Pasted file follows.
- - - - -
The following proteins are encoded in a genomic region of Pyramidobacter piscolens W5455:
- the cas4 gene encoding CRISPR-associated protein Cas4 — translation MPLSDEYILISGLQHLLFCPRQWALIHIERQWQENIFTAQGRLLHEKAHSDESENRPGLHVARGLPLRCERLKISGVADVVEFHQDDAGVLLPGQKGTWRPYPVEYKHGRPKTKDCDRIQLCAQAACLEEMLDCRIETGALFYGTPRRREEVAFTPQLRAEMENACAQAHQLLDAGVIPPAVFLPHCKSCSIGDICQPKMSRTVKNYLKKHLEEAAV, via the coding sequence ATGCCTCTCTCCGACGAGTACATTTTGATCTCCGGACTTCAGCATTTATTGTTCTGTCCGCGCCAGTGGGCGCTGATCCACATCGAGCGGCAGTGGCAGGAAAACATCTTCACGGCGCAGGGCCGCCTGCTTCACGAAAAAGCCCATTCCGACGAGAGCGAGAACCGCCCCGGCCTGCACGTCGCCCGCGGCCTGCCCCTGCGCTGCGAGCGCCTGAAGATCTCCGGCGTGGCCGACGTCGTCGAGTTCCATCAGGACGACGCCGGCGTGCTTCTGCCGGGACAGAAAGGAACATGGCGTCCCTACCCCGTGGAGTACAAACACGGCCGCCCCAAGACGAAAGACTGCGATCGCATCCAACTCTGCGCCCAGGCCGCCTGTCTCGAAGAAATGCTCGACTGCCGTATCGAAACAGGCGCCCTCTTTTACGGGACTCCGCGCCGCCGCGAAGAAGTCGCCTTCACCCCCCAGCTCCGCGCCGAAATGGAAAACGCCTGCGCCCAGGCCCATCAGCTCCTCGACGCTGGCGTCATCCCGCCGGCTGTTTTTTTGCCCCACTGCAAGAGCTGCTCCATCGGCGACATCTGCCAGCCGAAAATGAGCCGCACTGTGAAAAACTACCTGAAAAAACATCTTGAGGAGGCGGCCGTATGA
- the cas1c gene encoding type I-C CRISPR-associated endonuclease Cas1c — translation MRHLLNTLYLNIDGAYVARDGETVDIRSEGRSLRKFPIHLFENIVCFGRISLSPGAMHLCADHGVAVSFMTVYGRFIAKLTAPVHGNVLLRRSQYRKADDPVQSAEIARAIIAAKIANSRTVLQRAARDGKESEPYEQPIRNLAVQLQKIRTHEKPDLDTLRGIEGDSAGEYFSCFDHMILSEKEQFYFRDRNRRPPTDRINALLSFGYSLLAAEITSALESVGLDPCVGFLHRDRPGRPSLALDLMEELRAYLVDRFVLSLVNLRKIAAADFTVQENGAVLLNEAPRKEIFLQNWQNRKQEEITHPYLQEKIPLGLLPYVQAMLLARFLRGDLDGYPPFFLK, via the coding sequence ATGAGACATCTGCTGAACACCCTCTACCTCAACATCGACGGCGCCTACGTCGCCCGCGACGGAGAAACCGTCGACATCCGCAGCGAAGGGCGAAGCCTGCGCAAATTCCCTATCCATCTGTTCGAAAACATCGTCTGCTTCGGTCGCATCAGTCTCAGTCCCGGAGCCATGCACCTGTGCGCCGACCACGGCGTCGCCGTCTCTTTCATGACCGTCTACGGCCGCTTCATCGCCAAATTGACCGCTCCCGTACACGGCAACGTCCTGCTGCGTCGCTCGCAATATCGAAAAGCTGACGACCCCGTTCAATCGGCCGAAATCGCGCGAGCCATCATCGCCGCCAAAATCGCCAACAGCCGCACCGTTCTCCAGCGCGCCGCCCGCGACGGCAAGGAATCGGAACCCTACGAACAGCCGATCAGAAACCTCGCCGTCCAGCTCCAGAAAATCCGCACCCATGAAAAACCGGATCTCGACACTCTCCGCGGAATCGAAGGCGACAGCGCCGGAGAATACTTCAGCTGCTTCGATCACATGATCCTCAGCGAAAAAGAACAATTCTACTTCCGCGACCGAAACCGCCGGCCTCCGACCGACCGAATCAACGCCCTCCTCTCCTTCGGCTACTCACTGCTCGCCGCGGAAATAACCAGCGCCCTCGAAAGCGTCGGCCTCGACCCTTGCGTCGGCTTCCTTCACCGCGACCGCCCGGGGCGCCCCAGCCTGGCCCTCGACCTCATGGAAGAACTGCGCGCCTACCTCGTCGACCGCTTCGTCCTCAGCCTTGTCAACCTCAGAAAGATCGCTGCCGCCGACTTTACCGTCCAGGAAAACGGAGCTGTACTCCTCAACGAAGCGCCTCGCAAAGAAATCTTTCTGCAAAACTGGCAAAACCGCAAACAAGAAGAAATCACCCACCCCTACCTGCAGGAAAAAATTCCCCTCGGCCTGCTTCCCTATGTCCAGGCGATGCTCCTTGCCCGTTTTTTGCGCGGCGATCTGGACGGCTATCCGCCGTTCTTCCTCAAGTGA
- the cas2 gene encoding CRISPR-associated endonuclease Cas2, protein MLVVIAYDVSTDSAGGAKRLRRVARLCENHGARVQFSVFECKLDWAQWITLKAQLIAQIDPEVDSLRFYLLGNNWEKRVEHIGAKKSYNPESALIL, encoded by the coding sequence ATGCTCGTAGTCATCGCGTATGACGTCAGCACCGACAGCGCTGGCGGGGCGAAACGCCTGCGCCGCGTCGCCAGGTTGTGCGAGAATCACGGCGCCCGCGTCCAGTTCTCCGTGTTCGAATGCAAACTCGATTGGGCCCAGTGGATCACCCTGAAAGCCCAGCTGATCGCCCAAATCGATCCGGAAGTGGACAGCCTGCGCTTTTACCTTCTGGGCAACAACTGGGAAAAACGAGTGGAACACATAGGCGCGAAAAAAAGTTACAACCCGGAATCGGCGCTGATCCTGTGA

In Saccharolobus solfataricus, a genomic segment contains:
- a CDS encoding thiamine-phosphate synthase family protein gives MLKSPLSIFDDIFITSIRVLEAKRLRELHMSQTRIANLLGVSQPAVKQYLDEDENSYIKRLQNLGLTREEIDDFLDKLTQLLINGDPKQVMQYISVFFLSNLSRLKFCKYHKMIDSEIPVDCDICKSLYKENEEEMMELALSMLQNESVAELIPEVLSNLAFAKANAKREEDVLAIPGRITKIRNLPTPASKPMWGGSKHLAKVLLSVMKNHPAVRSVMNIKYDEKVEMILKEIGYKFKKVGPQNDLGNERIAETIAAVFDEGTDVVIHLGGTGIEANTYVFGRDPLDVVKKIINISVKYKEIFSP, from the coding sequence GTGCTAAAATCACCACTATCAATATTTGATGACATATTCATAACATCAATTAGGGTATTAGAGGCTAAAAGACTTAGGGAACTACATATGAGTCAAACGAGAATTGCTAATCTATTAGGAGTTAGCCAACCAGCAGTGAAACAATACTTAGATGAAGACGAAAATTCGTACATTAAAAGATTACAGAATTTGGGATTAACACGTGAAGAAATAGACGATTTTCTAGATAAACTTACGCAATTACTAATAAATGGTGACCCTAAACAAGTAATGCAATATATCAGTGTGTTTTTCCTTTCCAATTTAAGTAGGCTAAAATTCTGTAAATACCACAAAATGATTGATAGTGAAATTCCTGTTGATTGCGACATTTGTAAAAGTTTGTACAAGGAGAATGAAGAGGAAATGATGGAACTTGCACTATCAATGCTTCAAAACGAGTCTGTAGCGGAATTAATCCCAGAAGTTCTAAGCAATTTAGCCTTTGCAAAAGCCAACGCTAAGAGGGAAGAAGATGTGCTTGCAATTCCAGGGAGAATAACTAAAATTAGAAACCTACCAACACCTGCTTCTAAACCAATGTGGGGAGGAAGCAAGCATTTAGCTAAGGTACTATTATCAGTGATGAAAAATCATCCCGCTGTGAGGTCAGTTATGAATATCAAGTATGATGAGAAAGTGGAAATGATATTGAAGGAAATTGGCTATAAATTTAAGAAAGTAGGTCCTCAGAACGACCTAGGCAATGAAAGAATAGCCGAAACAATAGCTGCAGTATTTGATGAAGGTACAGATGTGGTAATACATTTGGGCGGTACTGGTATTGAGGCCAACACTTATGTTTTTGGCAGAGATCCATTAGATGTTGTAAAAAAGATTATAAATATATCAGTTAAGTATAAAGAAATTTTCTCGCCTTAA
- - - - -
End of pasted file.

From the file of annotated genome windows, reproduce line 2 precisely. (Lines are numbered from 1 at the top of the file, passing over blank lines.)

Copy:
- the cas4 gene encoding CRISPR-associated protein Cas4 — translation MPLSDEYILISGLQHLLFCPRQWALIHIERQWQENIFTAQGRLLHEKAHSDESENRPGLHVARGLPLRCERLKISGVADVVEFHQDDAGVLLPGQKGTWRPYPVEYKHGRPKTKDCDRIQLCAQAACLEEMLDCRIETGALFYGTPRRREEVAFTPQLRAEMENACAQAHQLLDAGVIPPAVFLPHCKSCSIGDICQPKMSRTVKNYLKKHLEEAAV, via the coding sequence ATGCCTCTCTCCGACGAGTACATTTTGATCTCCGGACTTCAGCATTTATTGTTCTGTCCGCGCCAGTGGGCGCTGATCCACATCGAGCGGCAGTGGCAGGAAAACATCTTCACGGCGCAGGGCCGCCTGCTTCACGAAAAAGCCCATTCCGACGAGAGCGAGAACCGCCCCGGCCTGCACGTCGCCCGCGGCCTGCCCCTGCGCTGCGAGCGCCTGAAGATCTCCGGCGTGGCCGACGTCGTCGAGTTCCATCAGGACGACGCCGGCGTGCTTCTGCCGGGACAGAAAGGAACATGGCGTCCCTACCCCGTGGAGTACAAACACGGCCGCCCCAAGACGAAAGACTGCGATCGCATCCAACTCTGCGCCCAGGCCGCCTGTCTCGAAGAAATGCTCGACTGCCGTATCGAAACAGGCGCCCTCTTTTACGGGACTCCGCGCCGCCGCGAAGAAGTCGCCTTCACCCCCCAGCTCCGCGCCGAAATGGAAAACGCCTGCGCCCAGGCCCATCAGCTCCTCGACGCTGGCGTCATCCCGCCGGCTGTTTTTTTGCCCCACTGCAAGAGCTGCTCCATCGGCGACATCTGCCAGCCGAAAATGAGCCGCACTGTGAAAAACTACCTGAAAAAACATCTTGAGGAGGCGGCCGTATGA